The rate of increase in carbon dioxide concentrations accelerated over recent decades along with fossil fuel emissions[1]. Since 2000, annual increases of two ppm (parts per million) or more have been common, compared with 1.5 ppm per year in the 1980s and less than one ppm per year during the 1960s. The Intergovernmental Panel on Climate Change’s (IPCC) fourth assessment says glacial shrinkage, ice loss and permafrost retreat are signs that climate change is already underway. For example, as one consequence of the ice loss, polar bear has become the first officially listed threatened species by global warming[2]. Other species that are also at risk are narwhal, hooded seal, bowhead whale, and walrus. The IPCC report, in addition, predicts higher risk of drought, floods and more powerful storms this century, increasing the probability of hunger, homelessness and water-borne disease. IPCC forecasts likely warming of 1.8 to 4.0°C and raised sea levels of 18 to 59 cm by 2100.

glacier-melting  polarbears_450x300
Scientists have already detected acidified ocean water[3], prosing a threat to marine life. It has been noted that excessive carbon emissions could kill ocean’s coral reefs by 2050[4], and by extension many ocean species.


There is increased global sensitivity to environmental protection. The developed countries are looking for ways to enhance their environmental policies and use of renewable sources. Since environmental protection is a global issue which can only be seriously addressed through global collaboration, developing countries are expected to contribute to the formulation of solutions as well. They are embarking in mapping their environmental treasures, doing ecological assessments, passing environmental laws, and in general investing in eco-tourism and sustainable farming.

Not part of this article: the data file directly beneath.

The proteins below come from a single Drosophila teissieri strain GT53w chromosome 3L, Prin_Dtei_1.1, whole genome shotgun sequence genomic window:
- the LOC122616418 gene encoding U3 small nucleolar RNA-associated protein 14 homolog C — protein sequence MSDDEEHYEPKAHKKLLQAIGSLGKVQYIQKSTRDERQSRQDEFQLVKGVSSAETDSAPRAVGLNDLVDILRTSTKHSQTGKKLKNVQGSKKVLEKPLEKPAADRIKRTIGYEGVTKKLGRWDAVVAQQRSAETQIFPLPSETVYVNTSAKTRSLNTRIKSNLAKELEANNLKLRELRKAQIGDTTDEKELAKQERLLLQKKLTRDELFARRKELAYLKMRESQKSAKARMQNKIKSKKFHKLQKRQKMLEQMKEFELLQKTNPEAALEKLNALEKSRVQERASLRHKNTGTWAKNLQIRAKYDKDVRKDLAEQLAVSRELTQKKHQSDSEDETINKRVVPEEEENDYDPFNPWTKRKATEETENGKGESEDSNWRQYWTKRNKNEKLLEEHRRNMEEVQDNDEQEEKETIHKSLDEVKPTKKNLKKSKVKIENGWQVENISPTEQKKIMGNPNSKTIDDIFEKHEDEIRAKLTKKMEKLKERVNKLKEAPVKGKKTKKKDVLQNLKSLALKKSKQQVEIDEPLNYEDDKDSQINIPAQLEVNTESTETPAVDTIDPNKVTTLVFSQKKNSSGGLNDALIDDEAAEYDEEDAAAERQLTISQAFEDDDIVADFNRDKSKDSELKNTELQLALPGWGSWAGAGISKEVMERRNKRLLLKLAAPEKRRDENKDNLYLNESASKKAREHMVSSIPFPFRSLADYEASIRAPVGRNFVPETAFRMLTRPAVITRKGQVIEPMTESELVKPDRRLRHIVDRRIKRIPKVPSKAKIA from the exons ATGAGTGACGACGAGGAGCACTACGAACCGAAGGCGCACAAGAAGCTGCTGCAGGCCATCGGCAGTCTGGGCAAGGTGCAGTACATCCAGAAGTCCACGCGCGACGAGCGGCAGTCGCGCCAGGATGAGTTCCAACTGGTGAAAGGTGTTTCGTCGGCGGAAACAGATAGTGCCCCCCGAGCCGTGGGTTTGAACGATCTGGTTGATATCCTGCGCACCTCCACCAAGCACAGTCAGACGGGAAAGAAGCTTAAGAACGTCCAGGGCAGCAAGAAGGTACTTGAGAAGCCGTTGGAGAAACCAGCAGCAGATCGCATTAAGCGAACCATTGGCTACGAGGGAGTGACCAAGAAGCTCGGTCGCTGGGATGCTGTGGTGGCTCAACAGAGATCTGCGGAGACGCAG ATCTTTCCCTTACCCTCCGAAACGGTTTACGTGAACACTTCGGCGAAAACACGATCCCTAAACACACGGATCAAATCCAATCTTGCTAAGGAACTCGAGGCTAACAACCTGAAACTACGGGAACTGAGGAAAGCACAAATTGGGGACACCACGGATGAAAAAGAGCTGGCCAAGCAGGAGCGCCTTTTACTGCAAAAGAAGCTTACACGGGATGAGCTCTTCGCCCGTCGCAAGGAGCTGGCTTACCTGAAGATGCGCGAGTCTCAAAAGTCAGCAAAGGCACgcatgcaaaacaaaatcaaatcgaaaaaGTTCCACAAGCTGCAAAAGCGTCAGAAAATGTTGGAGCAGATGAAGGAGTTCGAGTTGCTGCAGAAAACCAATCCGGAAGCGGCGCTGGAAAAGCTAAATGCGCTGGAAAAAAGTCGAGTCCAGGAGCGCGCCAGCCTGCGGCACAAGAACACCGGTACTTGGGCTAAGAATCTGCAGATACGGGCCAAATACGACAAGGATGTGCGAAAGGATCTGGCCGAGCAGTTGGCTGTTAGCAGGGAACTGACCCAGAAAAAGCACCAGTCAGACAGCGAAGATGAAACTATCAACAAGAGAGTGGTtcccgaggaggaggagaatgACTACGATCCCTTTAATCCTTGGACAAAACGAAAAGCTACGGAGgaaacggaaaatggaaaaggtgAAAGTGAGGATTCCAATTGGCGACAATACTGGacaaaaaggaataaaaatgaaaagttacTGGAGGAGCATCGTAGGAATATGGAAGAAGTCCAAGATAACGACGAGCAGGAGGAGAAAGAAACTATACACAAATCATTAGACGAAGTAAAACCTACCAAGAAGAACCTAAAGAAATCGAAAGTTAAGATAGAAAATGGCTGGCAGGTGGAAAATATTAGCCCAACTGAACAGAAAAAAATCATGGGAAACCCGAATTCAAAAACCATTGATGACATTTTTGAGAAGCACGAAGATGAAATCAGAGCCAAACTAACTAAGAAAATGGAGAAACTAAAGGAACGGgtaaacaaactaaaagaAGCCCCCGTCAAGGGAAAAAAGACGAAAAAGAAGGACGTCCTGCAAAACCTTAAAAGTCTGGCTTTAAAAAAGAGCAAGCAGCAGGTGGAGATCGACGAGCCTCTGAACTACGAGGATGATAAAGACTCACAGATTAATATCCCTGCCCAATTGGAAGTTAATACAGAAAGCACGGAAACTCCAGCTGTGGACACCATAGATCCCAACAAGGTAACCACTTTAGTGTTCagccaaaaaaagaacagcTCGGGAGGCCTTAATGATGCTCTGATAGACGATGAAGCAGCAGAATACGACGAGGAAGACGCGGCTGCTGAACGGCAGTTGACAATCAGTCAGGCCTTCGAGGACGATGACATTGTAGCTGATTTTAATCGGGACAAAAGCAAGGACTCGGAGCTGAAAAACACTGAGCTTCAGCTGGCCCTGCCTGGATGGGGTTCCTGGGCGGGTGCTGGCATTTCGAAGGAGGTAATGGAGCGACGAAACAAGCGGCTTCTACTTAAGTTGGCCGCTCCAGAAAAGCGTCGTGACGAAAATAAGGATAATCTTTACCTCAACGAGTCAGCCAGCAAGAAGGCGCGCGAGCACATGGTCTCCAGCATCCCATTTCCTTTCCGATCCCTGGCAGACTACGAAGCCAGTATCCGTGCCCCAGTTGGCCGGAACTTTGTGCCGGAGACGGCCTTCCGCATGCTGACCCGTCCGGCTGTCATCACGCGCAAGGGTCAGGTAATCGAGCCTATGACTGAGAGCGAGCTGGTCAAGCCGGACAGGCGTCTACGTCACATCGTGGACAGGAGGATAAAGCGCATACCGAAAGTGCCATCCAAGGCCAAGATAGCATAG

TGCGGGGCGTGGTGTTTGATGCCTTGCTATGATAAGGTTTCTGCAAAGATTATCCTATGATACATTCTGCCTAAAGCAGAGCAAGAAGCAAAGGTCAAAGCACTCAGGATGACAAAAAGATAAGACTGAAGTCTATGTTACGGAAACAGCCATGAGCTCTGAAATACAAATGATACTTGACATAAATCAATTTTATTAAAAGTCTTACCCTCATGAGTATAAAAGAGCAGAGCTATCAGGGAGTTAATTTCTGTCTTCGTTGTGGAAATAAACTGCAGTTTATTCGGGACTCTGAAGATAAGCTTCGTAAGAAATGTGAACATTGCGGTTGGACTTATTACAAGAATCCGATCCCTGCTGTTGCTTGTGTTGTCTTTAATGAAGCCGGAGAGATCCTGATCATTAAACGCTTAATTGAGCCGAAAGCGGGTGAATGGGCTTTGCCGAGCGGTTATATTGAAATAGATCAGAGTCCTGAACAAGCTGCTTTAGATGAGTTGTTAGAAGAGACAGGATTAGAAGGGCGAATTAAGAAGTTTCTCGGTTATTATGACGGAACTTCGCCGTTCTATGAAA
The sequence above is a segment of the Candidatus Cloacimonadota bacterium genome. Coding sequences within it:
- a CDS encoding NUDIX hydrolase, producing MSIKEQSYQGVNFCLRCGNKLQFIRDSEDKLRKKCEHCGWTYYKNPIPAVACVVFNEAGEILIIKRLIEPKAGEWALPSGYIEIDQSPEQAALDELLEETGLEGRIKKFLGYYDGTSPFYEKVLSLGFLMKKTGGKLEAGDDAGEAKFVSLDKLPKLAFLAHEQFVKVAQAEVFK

Gavel and Law Books  ecotourism

On a local note, Akdeniz region in Northern Cyprus, where METU NCC is located, is one of the rare Mediterranean areas with rich biodiversity, and qualifies as a Natura 2000 site. It has therefore been selected as one of the six specially protected areas in Northern Cyprus to be managed by an EU contract[5]. Hosting the monumental olive trees along with many endemic flora and fauna species, the area is active in environmental protection oriented work such as habitat studies, infrastructure building, organic farming, and eco-tourism development.


meadow         olive tree 3

[1] National Oceanic and Atmospheric Administration, 2008/20080423_methane.html

[2] San Francisco Chronicle, MBVT.DTL

[3] Seattle Times, 22m.html

[4] USA Today, N.htm